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Via Garibaldi 8

Inside the surge in MTA ‘late slips’

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METRO EXCLUSIVE

Inside the surge in MTA ‘late slips’

By Melkorka Licea June 2, 2018 | 3:09pm

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David McGlynn

 

Chronic MTA train delays are making New Yorkers late for work — and the job-jeopardizing subway snafus are getting worse every year.

The number of subway-delay verification forms the transit agency handed out to steamed straphangers has nearly doubled over the last five years, reaching a record 152,316 last year, according to records obtained by The Post under the Freedom of Information Law.

That’s 12,693 late slips per month, or 3,173 per week.

The number has climbed every year since the MTA began offering the get-me-out-of-boss-jail forms online in 2010.

The 2017 total has surged 97 percent from 2012, when commuters requested and received 77,296.

Tardy straphangers fill out 10 questions on the MTA website about the train they were on or that never showed up, station, exit times and length of delay — and the agency sends an email back within 21 days confirming the delay, the time it occurred and the reason for it.

Riders are thankful for the late slips, but see it as a band-aid on a hemorrhaging wound.

“If a person can’t get to work they run the risk of losing their job,” said Stephanie Burgos-Veras, senior organizer for the Rider’s Alliance. “And yeah they offer this slip, but it’s not even close to enough. New Yorkers need to be able to rely on the subway.”

Adja Fall, 26, was stuck on a slow-moving downtown 2 train and 30 minutes late for work at a Midtown restaurant in February when she thought she’d get the ax.

“I was just full of anger because you can’t do nothing about it,” she said. “I was just standing there waiting for my boss to fire me. Thank God he didn’t do that.”

After showing her boss a photo of her form, she was let off the hook.

In Fall’s case, the MTA blamed train traffic for the delay. But commuters often clamor for late slips when blizzards hit.

January 2016 saw the highest number of forms handed out with 16,637. That month Winter Storm Jonas caused the MTA to shut down all above-ground train stations for days.

“Even though we have winter storms in New York City every year, the MTA does nothing to prevent the issues for the next year,” said Burgos-Veras. “The city doesn’t stop because of weather and the trains shouldn’t either.”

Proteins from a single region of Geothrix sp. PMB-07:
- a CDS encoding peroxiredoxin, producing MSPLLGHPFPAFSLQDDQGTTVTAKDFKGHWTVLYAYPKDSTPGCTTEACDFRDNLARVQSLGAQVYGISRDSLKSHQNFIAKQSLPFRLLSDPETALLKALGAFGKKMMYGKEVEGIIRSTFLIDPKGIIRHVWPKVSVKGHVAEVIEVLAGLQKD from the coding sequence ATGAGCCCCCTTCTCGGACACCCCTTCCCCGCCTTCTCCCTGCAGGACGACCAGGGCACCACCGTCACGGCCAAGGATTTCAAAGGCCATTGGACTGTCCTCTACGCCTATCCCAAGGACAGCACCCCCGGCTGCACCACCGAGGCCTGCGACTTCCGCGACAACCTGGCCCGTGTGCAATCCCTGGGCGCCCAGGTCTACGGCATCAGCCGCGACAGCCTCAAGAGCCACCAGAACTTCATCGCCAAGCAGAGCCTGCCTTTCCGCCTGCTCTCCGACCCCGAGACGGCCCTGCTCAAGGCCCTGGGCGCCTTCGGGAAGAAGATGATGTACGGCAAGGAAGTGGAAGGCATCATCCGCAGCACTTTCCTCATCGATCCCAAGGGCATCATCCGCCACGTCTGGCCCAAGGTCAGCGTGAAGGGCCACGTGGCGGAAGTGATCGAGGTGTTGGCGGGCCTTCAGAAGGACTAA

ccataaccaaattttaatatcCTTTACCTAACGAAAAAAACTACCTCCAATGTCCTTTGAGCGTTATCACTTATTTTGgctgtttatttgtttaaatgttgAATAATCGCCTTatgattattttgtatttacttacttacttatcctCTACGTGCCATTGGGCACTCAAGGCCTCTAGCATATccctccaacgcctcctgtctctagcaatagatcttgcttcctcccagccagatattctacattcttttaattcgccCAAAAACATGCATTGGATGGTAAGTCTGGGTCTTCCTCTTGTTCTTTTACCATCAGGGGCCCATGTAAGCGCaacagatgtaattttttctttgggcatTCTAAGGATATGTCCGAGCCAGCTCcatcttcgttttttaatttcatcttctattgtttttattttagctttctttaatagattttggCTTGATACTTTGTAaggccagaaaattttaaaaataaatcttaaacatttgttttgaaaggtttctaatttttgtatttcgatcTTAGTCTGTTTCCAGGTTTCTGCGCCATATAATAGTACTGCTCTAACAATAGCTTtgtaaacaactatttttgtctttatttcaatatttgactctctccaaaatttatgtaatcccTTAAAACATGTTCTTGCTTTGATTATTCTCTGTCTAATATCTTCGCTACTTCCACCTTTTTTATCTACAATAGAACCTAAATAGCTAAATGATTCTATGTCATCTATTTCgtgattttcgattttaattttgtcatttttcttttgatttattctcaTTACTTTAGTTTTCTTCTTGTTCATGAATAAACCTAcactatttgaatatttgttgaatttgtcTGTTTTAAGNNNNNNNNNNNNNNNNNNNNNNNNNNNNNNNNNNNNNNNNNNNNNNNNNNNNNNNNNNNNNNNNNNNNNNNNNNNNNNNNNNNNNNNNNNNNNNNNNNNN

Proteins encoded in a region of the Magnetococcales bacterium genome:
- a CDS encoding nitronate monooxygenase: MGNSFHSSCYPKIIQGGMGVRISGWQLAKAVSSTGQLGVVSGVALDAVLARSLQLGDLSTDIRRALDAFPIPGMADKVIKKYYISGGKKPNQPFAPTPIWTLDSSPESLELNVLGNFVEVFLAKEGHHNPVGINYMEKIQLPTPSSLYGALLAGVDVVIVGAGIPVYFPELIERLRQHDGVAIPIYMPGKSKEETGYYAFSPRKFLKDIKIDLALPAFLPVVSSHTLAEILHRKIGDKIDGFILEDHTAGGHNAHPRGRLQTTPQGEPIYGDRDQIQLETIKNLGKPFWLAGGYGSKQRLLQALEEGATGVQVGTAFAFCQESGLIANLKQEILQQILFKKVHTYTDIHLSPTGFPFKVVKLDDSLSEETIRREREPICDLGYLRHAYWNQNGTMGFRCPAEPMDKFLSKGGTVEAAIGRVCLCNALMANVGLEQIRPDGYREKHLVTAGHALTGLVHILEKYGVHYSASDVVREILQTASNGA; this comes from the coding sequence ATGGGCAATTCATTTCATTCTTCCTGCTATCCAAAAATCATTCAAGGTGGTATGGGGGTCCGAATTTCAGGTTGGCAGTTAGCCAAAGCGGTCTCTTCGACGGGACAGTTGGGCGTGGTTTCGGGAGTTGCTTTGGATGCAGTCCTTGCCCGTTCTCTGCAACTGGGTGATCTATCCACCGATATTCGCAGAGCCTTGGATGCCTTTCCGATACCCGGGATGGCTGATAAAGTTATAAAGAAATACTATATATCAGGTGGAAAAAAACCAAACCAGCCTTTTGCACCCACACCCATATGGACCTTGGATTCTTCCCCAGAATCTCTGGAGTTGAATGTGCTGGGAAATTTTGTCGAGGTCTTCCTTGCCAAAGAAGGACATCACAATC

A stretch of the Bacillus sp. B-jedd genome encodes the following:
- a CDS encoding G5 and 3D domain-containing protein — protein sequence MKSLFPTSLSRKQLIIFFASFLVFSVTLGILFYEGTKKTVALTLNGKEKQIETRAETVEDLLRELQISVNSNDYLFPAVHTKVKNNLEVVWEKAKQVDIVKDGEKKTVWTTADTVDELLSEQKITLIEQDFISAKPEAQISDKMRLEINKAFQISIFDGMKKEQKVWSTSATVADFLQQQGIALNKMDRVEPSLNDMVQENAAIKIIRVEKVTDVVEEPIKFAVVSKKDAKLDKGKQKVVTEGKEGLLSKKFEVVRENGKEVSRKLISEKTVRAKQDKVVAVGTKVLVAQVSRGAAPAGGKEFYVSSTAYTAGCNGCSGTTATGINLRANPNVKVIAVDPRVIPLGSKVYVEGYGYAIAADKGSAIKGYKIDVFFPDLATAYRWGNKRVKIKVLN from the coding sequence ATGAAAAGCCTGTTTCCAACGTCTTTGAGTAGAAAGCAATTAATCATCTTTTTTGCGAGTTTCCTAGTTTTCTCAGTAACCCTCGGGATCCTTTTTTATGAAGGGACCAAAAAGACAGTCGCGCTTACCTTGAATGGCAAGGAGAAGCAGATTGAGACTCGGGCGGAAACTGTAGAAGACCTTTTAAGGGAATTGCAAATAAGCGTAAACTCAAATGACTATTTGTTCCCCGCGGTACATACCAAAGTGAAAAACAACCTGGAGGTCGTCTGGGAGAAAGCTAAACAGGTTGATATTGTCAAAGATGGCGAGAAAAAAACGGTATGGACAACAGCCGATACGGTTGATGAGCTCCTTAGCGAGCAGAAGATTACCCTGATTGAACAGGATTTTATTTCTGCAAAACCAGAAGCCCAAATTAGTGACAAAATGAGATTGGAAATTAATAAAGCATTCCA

The hefty uptick in late slip requests unsurprisingly correlate with a major increase in subway delays across the city.

In 2012, there were about 20,000 monthly delays on average, but by May 2017 that number more than tripled to 67,450 delays, according to a study by the Independent Budget Office. From January 2015 to May 2017, the trains with the worst delays were the 5, 2, and 4 trains respectively. The 5 reached the end of its route on time only 40 percent of the time.

Now, the MTA finally admits that lags in the entire system of 27 subway lines affecting 472 stations is a major problem.

“There’s no question that delays on the subway are at an unacceptable level,” said MTA spokesman Shams Tarek.

Last week, new Transit president Andy Byford unveiled a $37 billion plan to fix the city’s rotting subway system, including a complete revamp of the signal system and dilapidated platforms.

“It’s all up to the elected officials to actually put the money in and if they don’t do it, then I guess they’re OK with people losing their jobs and livelihoods,” said Nick Sifuentes, director of the Tri-State Transportation Campaign.

Source: https://nypost.com/2018/06/02/mta-late-passes-soar-for-tardy-commuters-as-subways-lag/

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The question I have is all of this money is being poured into the system.  When will the system be stable enough to stem to the tide of these cascading delays?

Edited by Via Garibaldi 8

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21 days is too long especially if a complainant can provide their metrocard number. Check when they swip in, check iTrack to see when their train arrived, check the schedule as to when it should have arrived and reached the complainants final destination or transferpoint. If a trainsfer was made, check the scheduals again. At most, this should take a week or two. Years ago, a ten or fifteen minute delay could be excused as the “cost of business”, but today, the delays are just way too long and consistent.

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